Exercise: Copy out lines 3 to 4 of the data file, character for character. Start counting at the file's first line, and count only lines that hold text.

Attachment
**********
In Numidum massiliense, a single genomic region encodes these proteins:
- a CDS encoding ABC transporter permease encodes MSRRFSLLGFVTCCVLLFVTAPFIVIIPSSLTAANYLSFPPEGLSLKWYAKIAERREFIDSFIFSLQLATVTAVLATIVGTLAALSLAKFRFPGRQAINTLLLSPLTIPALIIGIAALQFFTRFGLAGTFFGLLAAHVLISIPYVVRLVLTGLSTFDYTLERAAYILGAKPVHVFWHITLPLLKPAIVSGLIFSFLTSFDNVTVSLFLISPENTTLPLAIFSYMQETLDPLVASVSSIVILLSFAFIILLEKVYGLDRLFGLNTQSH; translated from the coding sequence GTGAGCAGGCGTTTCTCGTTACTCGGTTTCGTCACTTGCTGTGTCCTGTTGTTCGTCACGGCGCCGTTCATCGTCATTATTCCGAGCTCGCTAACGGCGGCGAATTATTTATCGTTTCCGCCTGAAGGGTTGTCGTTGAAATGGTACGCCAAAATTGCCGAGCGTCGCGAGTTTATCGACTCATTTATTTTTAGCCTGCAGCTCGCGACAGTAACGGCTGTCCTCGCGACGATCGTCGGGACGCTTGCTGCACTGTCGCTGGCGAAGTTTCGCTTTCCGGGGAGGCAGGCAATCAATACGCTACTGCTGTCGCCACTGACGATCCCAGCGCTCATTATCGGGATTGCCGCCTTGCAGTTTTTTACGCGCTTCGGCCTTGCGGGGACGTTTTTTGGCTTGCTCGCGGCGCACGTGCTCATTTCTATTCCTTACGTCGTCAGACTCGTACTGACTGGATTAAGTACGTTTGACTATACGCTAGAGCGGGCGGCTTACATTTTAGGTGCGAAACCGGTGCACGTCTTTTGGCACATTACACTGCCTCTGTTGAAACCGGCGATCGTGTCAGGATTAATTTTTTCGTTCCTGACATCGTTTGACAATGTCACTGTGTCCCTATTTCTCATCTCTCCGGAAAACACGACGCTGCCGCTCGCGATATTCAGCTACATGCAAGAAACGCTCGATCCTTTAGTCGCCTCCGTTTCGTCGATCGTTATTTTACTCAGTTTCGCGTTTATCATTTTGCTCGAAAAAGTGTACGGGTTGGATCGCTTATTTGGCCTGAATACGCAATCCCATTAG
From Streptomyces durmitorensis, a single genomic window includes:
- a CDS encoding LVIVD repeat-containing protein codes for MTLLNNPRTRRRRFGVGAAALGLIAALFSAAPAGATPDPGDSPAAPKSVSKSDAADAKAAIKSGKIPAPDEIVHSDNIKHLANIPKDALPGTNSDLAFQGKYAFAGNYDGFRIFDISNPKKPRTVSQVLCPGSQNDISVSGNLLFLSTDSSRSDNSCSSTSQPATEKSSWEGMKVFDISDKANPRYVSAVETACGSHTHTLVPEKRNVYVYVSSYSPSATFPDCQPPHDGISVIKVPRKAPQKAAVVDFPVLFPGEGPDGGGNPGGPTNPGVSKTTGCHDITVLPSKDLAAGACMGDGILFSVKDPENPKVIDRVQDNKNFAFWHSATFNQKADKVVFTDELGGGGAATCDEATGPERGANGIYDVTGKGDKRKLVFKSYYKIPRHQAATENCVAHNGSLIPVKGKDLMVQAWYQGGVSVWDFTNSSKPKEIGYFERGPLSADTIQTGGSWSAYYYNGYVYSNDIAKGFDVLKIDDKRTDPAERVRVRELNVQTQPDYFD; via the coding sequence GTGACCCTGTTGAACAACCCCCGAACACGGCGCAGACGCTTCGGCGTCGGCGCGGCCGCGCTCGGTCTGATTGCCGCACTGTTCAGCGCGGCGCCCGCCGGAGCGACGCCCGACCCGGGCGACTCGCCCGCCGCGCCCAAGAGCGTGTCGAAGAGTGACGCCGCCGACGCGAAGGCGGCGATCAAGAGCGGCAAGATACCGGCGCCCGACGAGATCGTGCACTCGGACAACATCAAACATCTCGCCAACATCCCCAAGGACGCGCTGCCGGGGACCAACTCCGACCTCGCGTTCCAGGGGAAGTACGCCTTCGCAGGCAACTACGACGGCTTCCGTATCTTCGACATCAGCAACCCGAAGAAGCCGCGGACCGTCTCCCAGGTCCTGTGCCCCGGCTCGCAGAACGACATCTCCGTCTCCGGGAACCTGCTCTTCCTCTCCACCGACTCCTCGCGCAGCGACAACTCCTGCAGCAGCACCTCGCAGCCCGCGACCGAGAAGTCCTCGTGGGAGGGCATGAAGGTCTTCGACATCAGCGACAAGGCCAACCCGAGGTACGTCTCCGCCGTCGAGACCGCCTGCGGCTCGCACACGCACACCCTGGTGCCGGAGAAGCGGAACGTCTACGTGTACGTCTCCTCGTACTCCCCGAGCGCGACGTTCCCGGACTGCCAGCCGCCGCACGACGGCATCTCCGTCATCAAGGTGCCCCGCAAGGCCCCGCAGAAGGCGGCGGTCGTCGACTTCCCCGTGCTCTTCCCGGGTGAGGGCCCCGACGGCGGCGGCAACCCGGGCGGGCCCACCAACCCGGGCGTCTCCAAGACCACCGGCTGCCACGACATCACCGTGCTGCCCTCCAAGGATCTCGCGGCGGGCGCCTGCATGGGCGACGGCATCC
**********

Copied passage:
From Streptomyces durmitorensis, a single genomic window includes:
- a CDS encoding LVIVD repeat-containing protein codes for MTLLNNPRTRRRRFGVGAAALGLIAALFSAAPAGATPDPGDSPAAPKSVSKSDAADAKAAIKSGKIPAPDEIVHSDNIKHLANIPKDALPGTNSDLAFQGKYAFAGNYDGFRIFDISNPKKPRTVSQVLCPGSQNDISVSGNLLFLSTDSSRSDNSCSSTSQPATEKSSWEGMKVFDISDKANPRYVSAVETACGSHTHTLVPEKRNVYVYVSSYSPSATFPDCQPPHDGISVIKVPRKAPQKAAVVDFPVLFPGEGPDGGGNPGGPTNPGVSKTTGCHDITVLPSKDLAAGACMGDGILFSVKDPENPKVIDRVQDNKNFAFWHSATFNQKADKVVFTDELGGGGAATCDEATGPERGANGIYDVTGKGDKRKLVFKSYYKIPRHQAATENCVAHNGSLIPVKGKDLMVQAWYQGGVSVWDFTNSSKPKEIGYFERGPLSADTIQTGGSWSAYYYNGYVYSNDIAKGFDVLKIDDKRTDPAERVRVRELNVQTQPDYFD; via the coding sequence GTGACCCTGTTGAACAACCCCCGAACACGGCGCAGACGCTTCGGCGTCGGCGCGGCCGCGCTCGGTCTGATTGCCGCACTGTTCAGCGCGGCGCCCGCCGGAGCGACGCCCGACCCGGGCGACTCGCCCGCCGCGCCCAAGAGCGTGTCGAAGAGTGACGCCGCCGACGCGAAGGCGGCGATCAAGAGCGGCAAGATACCGGCGCCCGACGAGATCGTGCACTCGGACAACATCAAACATCTCGCCAACATCCCCAAGGACGCGCTGCCGGGGACCAACTCCGACCTCGCGTTCCAGGGGAAGTACGCCTTCGCAGGCAACTACGACGGCTTCCGTATCTTCGACATCAGCAACCCGAAGAAGCCGCGGACCGTCTCCCAGGTCCTGTGCCCCGGCTCGCAGAACGACATCTCCGTCTCCGGGAACCTGCTCTTCCTCTCCACCGACTCCTCGCGCAGCGACAACTCCTGCAGCAGCACCTCGCAGCCCGCGACCGAGAAGTCCTCGTGGGAGGGCATGAAGGTCTTCGACATCAGCGACAAGGCCAACCCGAGGTACGTCTCCGCCGTCGAGACCGCCTGCGGCTCGCACACGCACACCCTGGTGCCGGAGAAGCGGAACGTCTACGTGTACGTCTCCTCGTACTCCCCGAGCGCGACGTTCCCGGACTGCCAGCCGCCGCACGACGGCATCTCCGTCATCAAGGTGCCCCGCAAGGCCCCGCAGAAGGCGGCGGTCGTCGACTTCCCCGTGCTCTTCCCGGGTGAGGGCCCCGACGGCGGCGGCAACCCGGGCGGGCCCACCAACCCGGGCGTCTCCAAGACCACCGGCTGCCACGACATCACCGTGCTGCCCTCCAAGGATCTCGCGGCGGGCGCCTGCATGGGCGACGGCATCC